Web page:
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Tentative deal reached on parking for residents in Buffalo’s Fruit Belt

Buffalo has a tentative deal that should lead to a permit parking program in the city’s Fruit Belt, according to Common Council President Darius G. Pridgen.

According to the proposal, half of the on-street Fruit Belt parking would be designated as resident-only permit parking, and the other half would available to the general public.

This means that workers at the nearby Buffalo Niagara Medical Campus, residents of the Fruit Belt or anyone else could park in the general parking spaces not designated as resident-only, Pridgen said.

“We are leaving half the spaces open to the public,” Pridgen said.

The proposal came out of talks involving Fruit Belt residents and unionized workers at the Medical Campus, Pridgen said, adding that the agreement is expected to be announced soon, possibly Friday.

The plans still needs approval from the State Legislature.

Pridgen said the city is hopeful that the state lawmakers will approve the plan because the Civil Service Employees Association, the state’s largest public employee union, will not oppose it this time.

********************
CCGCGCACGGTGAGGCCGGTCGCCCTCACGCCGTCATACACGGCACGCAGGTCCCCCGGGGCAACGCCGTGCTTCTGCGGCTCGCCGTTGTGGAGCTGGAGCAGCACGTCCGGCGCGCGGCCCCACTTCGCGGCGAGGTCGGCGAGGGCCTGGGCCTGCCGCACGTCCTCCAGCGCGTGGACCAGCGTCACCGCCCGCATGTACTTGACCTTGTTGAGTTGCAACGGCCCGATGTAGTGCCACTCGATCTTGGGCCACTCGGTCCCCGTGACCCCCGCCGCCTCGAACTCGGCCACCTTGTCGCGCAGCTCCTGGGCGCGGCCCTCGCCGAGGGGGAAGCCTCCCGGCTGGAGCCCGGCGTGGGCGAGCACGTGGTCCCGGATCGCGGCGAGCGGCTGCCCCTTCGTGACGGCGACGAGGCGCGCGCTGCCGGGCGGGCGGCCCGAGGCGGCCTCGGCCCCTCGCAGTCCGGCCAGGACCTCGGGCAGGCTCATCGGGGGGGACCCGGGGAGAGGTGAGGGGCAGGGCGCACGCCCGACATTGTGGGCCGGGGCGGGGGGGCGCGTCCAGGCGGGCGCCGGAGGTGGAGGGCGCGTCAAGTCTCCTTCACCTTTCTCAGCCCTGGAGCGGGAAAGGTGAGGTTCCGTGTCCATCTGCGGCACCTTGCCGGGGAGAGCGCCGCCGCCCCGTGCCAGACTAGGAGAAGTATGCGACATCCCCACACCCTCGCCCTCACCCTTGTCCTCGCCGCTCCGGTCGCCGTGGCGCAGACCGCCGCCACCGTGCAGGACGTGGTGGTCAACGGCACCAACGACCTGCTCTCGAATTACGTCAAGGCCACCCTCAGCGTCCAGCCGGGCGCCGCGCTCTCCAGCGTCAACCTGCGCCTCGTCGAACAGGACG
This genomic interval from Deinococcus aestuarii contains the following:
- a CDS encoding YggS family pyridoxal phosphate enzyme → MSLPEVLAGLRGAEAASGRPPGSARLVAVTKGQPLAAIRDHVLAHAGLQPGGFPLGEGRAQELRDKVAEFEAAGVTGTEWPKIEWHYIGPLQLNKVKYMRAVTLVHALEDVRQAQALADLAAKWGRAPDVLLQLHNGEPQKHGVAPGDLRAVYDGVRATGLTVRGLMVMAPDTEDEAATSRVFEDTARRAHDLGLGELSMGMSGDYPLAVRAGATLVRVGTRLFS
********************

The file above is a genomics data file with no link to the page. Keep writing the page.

Fruit Belt residents have requested permit parking in response to the continued growth of the Medical Campus. With more Medical Campus employees parking on streets in the Fruit Belt, residents say they come home from work or from shopping and can no longer find a place to park on their residential streets.

Last year, the CSEA opposed the city’s request for permit parking in the Fruit Belt.

The union complained that there isn’t adequate parking on the Medical Campus for its employees, so the Fruit Belt street parking is necessary for the workers.

The Medical Campus responded that there is ample parking on the campus.

City officials recognized that the problem wasn’t a shortage of parking on the Medical Campus, but the lack of free parking there, particularly for lower-paid workers.

Most of the parking on the Medical Campus is in paid garages and lots.

After the proposal got stalled in the State Senate last year because of CSEA opposition, Pridgen said the union would be brought into the discussion to try to develop a new plan.

At one point, Pridgen said, there was talk of having designated parking in the Fruit Belt for Medical Campus employees earning less than $35,000 a year.

But that idea was replaced with the proposal to keep half the streets open for general public parking, Pridgen said.

The tentative agreement will become a formal memorandum of agreement approved by the city, Pridgen said.

CSEA officials were not immediately available to comment.